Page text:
Originally the source of the Rhino's powers was his costume which resembles a rhinoceros, which was once permanently attached. Eventually, the abilities of the costume merged with the body of the wearer. He has been physically improved over the years by several other villains.

Portrayals of the Rhino's intelligence have varied over the years. While he has always been depicted as being rather dim, the Rhino occasionally shows himself to be streetwise or otherwise capable of cleverness when the situation calls for it.

Other versions

Age of Apocalypse

In this reality, Rhino is a member of Death's Inhuman Strike Force.

Ultimate Rhino

Ultimate Rhino (R.H.I.N.O.), has increased power from the suit that the old Rhino stole from the U.S. Military. Using the R.H.I.N.O. suit's incredible strength, the Rhino robbed a Manhattan bank, charging the vault head-first, destroying it. He then rampaged through a busy street to make his escape, destroying anything in his path, including police cars, with ease. Spider-Man tries to escape school in order to confront him but is stopped by various incidents. Iron Man arrives, stops the Rhino's assault, and captures him. The Rhino was then taken into military custody.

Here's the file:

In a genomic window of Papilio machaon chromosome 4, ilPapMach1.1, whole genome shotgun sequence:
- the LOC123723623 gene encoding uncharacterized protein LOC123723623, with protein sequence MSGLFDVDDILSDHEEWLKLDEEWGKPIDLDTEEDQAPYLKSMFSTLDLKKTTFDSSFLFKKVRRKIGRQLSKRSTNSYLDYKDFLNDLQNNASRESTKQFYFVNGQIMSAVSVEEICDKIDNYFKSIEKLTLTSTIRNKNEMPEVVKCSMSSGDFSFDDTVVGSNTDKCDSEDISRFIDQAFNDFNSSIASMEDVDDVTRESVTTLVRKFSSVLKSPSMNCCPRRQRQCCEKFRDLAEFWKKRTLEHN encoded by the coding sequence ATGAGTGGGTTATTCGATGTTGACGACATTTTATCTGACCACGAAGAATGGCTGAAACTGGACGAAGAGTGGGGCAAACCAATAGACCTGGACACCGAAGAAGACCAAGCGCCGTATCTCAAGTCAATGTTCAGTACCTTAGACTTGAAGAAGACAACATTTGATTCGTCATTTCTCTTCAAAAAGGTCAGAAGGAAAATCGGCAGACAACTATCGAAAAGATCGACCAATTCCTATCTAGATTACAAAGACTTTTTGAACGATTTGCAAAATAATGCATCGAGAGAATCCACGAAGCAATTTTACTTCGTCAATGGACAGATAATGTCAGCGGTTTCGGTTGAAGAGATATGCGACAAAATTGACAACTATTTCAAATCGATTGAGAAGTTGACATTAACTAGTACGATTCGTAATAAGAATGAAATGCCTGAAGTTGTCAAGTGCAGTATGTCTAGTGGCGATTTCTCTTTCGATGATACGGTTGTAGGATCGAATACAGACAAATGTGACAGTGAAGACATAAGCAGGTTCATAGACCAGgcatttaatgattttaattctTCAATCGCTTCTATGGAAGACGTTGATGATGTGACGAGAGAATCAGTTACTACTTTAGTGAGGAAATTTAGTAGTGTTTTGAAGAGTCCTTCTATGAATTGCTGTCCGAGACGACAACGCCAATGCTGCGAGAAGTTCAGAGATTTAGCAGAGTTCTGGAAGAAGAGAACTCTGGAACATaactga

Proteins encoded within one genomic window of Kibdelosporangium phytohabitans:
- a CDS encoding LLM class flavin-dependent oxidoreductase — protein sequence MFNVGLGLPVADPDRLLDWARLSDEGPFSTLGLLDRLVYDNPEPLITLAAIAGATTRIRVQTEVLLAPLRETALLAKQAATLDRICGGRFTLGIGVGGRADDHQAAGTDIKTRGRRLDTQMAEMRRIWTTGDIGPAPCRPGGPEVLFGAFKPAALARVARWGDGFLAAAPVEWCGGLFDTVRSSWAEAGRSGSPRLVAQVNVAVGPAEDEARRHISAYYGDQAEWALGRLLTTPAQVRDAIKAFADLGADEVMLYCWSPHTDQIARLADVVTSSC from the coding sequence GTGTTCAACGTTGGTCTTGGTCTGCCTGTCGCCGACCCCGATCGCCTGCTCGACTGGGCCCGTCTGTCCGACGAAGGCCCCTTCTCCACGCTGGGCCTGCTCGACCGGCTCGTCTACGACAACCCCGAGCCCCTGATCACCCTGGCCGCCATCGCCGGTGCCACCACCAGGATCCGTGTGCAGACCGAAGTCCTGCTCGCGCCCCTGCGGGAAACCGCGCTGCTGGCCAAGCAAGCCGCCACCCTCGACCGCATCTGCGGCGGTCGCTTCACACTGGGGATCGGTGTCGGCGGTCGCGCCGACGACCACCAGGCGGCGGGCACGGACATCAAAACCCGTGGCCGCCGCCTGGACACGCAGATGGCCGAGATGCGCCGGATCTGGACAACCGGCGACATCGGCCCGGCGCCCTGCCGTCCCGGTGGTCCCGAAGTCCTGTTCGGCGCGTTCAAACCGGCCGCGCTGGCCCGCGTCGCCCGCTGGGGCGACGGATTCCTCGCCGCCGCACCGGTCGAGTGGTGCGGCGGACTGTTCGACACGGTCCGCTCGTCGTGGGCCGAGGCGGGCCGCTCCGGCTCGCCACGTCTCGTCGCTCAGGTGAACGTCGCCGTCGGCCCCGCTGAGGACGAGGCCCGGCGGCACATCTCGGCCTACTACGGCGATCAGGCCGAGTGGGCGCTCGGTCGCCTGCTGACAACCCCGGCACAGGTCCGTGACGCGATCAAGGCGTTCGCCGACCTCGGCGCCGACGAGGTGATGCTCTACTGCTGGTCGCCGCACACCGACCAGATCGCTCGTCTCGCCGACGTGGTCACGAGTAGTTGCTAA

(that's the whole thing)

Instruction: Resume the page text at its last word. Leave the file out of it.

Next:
He was last seen in the first Ultimate Spider-Man Annual, this time soundly defeated by Spider-Man.

Rhino also appears in the Ultimate Spider Man video game where other information on his origin and appearance is revealed. Though stated to be canon, it has yet to be confirmed within the comic series. In contrast to his original counterpart and namesake, R.H.I.N.O. appears to be extremely intelligent, but outside his suit small and weak. It was confirmed in the game that the suit he wears was created at Trask Industries. Whether it was stolen or given willingly remains unknown.

Marvel Zombies

In "Marvel Zombies", a zombie Rhino first appeared alongside an entourage of undead supervillains attempting to defeat and eat Galactus. [ "Marvel Zombies" #4 ] After Galactus is defeated following a battle between various zombified villains and heroes, the zombie Hulk mentions that he tore off and ate the Rhino's head, which he regrets, as the Rhino "tasted terrible". [ "Marvel Zombies" #5 ] (It was earlier stated by Henry Pym that the zombies taste horrid to each other when one tries to eat another) [ "Marvel Zombies" #2 ] .

House of M

In "", the Rhino appears as the somewhat unneeded bodyguard of Spider-Man, who is a celebrity in this reality. In the end, it is the Rhino who finally unmasks the Green Goblin, revealing him to be a deluded Peter Parker.

Other Media


pider-Man (1967)

The Rhino (voiced by Ed McNamera) made two appearances in the first season of the 1967 "Spider-Man" cartoon, later "returning" in a third-season budget-saving "mishmash" episode.